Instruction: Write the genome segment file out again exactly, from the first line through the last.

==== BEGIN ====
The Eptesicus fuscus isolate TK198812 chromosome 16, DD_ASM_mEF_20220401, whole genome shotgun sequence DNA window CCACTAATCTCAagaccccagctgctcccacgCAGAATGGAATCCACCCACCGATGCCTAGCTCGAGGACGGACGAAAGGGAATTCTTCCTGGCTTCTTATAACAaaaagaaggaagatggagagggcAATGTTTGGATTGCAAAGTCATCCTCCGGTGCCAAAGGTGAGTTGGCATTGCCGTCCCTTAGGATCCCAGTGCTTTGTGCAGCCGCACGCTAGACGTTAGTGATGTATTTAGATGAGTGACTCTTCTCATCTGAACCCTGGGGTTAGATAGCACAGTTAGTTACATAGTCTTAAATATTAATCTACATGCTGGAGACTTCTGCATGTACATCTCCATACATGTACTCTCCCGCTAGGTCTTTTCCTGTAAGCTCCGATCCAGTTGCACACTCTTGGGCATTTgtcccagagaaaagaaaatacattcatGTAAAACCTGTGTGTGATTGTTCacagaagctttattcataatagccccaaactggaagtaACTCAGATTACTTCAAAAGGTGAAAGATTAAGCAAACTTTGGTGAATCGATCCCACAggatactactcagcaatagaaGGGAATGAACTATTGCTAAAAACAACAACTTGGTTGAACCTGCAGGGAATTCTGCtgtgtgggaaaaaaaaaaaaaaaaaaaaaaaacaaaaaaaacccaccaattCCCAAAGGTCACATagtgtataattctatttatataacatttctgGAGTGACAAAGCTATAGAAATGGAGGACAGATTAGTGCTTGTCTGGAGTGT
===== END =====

The Eptesicus fuscus isolate TK198812 chromosome 16, DD_ASM_mEF_20220401, whole genome shotgun sequence DNA window CCACTAATCTCAagaccccagctgctcccacgCAGAATGGAATCCACCCACCGATGCCTAGCTCGAGGACGGACGAAAGGGAATTCTTCCTGGCTTCTTATAACAaaaagaaggaagatggagagggcAATGTTTGGATTGCAAAGTCATCCTCCGGTGCCAAAGGTGAGTTGGCATTGCCGTCCCTTAGGATCCCAGTGCTTTGTGCAGCCGCACGCTAGACGTTAGTGATGTATTTAGATGAGTGACTCTTCTCATCTGAACCCTGGGGTTAGATAGCACAGTTAGTTACATAGTCTTAAATATTAATCTACATGCTGGAGACTTCTGCATGTACATCTCCATACATGTACTCTCCCGCTAGGTCTTTTCCTGTAAGCTCCGATCCAGTTGCACACTCTTGGGCATTTgtcccagagaaaagaaaatacattcatGTAAAACCTGTGTGTGATTGTTCacagaagctttattcataatagccccaaactggaagtaACTCAGATTACTTCAAAAGGTGAAAGATTAAGCAAACTTTGGTGAATCGATCCCACAggatactactcagcaatagaaGGGAATGAACTATTGCTAAAAACAACAACTTGGTTGAACCTGCAGGGAATTCTGCtgtgtgggaaaaaaaaaaaaaaaaaaaaaaaacaaaaaaaacccaccaattCCCAAAGGTCACATagtgtataattctatttatataacatttctgGAGTGACAAAGCTATAGAAATGGAGGACAGATTAGTGCTTGTCTGGAGTGT